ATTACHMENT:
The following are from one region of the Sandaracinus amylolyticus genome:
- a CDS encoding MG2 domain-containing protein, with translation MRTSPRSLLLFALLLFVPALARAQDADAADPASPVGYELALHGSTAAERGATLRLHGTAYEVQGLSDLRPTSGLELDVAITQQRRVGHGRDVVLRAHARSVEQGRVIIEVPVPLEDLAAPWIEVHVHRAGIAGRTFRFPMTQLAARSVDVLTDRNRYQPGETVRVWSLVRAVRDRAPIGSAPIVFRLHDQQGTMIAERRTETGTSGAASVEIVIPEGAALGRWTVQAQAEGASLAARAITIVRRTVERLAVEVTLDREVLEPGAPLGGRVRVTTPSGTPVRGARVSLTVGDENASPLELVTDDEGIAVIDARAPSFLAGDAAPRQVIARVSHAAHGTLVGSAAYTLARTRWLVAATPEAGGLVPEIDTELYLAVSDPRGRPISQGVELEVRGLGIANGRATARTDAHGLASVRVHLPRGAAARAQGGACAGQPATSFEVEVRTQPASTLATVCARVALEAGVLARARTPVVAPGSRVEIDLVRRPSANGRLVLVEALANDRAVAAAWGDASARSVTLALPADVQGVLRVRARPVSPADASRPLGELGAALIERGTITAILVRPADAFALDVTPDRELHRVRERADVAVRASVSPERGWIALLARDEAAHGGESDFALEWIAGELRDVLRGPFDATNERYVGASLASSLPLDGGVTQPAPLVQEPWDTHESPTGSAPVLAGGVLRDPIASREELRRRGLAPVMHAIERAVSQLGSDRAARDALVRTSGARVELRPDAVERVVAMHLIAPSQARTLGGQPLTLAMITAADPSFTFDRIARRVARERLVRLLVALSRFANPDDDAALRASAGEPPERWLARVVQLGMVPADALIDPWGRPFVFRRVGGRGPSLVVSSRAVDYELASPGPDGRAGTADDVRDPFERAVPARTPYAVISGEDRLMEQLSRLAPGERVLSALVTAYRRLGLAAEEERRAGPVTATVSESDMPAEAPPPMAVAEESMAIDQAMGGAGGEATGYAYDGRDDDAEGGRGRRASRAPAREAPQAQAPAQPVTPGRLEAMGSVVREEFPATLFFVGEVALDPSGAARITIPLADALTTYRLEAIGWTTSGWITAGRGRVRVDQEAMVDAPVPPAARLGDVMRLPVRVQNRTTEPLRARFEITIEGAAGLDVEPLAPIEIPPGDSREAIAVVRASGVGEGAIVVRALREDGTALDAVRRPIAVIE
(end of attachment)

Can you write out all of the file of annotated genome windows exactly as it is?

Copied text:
The following are from one region of the Sandaracinus amylolyticus genome:
- a CDS encoding MG2 domain-containing protein, with translation MRTSPRSLLLFALLLFVPALARAQDADAADPASPVGYELALHGSTAAERGATLRLHGTAYEVQGLSDLRPTSGLELDVAITQQRRVGHGRDVVLRAHARSVEQGRVIIEVPVPLEDLAAPWIEVHVHRAGIAGRTFRFPMTQLAARSVDVLTDRNRYQPGETVRVWSLVRAVRDRAPIGSAPIVFRLHDQQGTMIAERRTETGTSGAASVEIVIPEGAALGRWTVQAQAEGASLAARAITIVRRTVERLAVEVTLDREVLEPGAPLGGRVRVTTPSGTPVRGARVSLTVGDENASPLELVTDDEGIAVIDARAPSFLAGDAAPRQVIARVSHAAHGTLVGSAAYTLARTRWLVAATPEAGGLVPEIDTELYLAVSDPRGRPISQGVELEVRGLGIANGRATARTDAHGLASVRVHLPRGAAARAQGGACAGQPATSFEVEVRTQPASTLATVCARVALEAGVLARARTPVVAPGSRVEIDLVRRPSANGRLVLVEALANDRAVAAAWGDASARSVTLALPADVQGVLRVRARPVSPADASRPLGELGAALIERGTITAILVRPADAFALDVTPDRELHRVRERADVAVRASVSPERGWIALLARDEAAHGGESDFALEWIAGELRDVLRGPFDATNERYVGASLASSLPLDGGVTQPAPLVQEPWDTHESPTGSAPVLAGGVLRDPIASREELRRRGLAPVMHAIERAVSQLGSDRAARDALVRTSGARVELRPDAVERVVAMHLIAPSQARTLGGQPLTLAMITAADPSFTFDRIARRVARERLVRLLVALSRFANPDDDAALRASAGEPPERWLARVVQLGMVPADALIDPWGRPFVFRRVGGRGPSLVVSSRAVDYELASPGPDGRAGTADDVRDPFERAVPARTPYAVISGEDRLMEQLSRLAPGERVLSALVTAYRRLGLAAEEERRAGPVTATVSESDMPAEAPPPMAVAEESMAIDQAMGGAGGEATGYAYDGRDDDAEGGRGRRASRAPAREAPQAQAPAQPVTPGRLEAMGSVVREEFPATLFFVGEVALDPSGAARITIPLADALTTYRLEAIGWTTSGWITAGRGRVRVDQEAMVDAPVPPAARLGDVMRLPVRVQNRTTEPLRARFEITIEGAAGLDVEPLAPIEIPPGDSREAIAVVRASGVGEGAIVVRALREDGTALDAVRRPIAVIE